Over at The Last Word on Nothing, esteemed science writer Rebecca Boyle wrote a lovely appreciation of trees. “Apart from humans, maybe, trees are the best form of life on this planet,” she writes. From Boyle’s essay, titled “Make Like A Tree and Get Outta Here“:
Trees remain in one place, but reach elsewhere always. They stretch down into the ground, and they constantly strain toward the sun. They are the embodiment of our shared presence on a rocky planet that orbits a star. Hedgehogs and helminths may be interesting, but they don’t constantly remind us, simply by existing, that we are in a solar system.
Trees are also hosts for every other form of life. Their roots chew up the very crust, a process aided by microbes, and in doing so, trees remake continents. Their bark harbors fungus and lichen. Their branches and leaves shelter and feed insects, birds and mammals. Even now, when humans are capable of building machines that fly to Mars, we still use trees for shelter. We also cut them down and burn them for warmth. Some of us cut them down and bring them inside and festoon them, for a form of psychic warmth that lasts a few weeks and is the only reason I can tolerate December.
Trees are strivers. My pin oak is one of the fastest-growing species of hardwood trees, according to the Arbor Day Foundation. It can grow two feet per year. Trees also bide their time. The oldest living thing on Earth is a tree in Arizona, a bristlecone pine that sprouted from a seed a few years before the invention of writing, in 3200 BCE.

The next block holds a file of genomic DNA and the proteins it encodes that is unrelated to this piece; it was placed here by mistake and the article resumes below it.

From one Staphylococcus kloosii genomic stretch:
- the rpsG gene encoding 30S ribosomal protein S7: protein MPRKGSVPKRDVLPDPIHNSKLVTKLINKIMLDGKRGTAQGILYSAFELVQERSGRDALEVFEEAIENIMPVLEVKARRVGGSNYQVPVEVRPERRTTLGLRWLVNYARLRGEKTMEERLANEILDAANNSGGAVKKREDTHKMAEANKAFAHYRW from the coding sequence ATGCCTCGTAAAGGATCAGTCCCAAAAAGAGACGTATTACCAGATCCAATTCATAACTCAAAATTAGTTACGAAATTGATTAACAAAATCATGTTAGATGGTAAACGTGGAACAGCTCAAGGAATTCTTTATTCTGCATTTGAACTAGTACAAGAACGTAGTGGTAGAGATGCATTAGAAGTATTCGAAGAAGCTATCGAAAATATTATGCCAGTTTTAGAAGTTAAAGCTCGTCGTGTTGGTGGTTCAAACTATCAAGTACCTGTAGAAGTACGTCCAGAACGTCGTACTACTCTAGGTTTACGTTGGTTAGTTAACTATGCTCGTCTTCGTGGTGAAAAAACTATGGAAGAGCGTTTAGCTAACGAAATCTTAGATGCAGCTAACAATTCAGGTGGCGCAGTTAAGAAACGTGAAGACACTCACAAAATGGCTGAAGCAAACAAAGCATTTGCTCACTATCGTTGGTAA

There are 50 hospitals on 5 continents that use Watson for Oncology, an IBM product that charges doctors to ingest their cancer patients’ records and then make treatment recommendations and suggest journal articles for further reading.
A fantastic behind-the-scenes clip from Blue Planet II: The Blue Planet II team dive to over 700 meters to see what happens to a whale carcass on the seabed. Whilst filming sharks as they feast, the sharks start to take a worrying interest in the submarine!
Acorn woodpeckers create acorn granaries that hold tens of thousands of acorns. Scientists are especially interested in their living arrangements, once described by Cold War ornithologists as communism.
Believe it or not, the holiday season is just about here, and to help ease your gifting anxiety, we’ve selected some of our favorite tech products from the Boing Boing Store. And to sweeten the deal, you can take an extra 15% off any of these items when you use coupon code GIFTSHOP15 at checkout. […]
The Treblab X11 Bluetooth In-Ear Headphones deliver superior sound and wireless performance. They’re typically available in the store for $41.99 (reduced from $199.99 MSRP), but today you can get them for $36.99 as part of our Doorbusters week. As to be expected from any high-end pair of earbuds, these include a built-in mic for taking […]
You can definitely increase the breadth of your vocabulary over time by reading constantly, and you’ll probably even get a bit faster if you do it long enough. But there’s a more streamlined way to become a better reader: Vocab1 and 7 Speed Reading EX. These two apps can vastly improve your abilities without sacrificing […]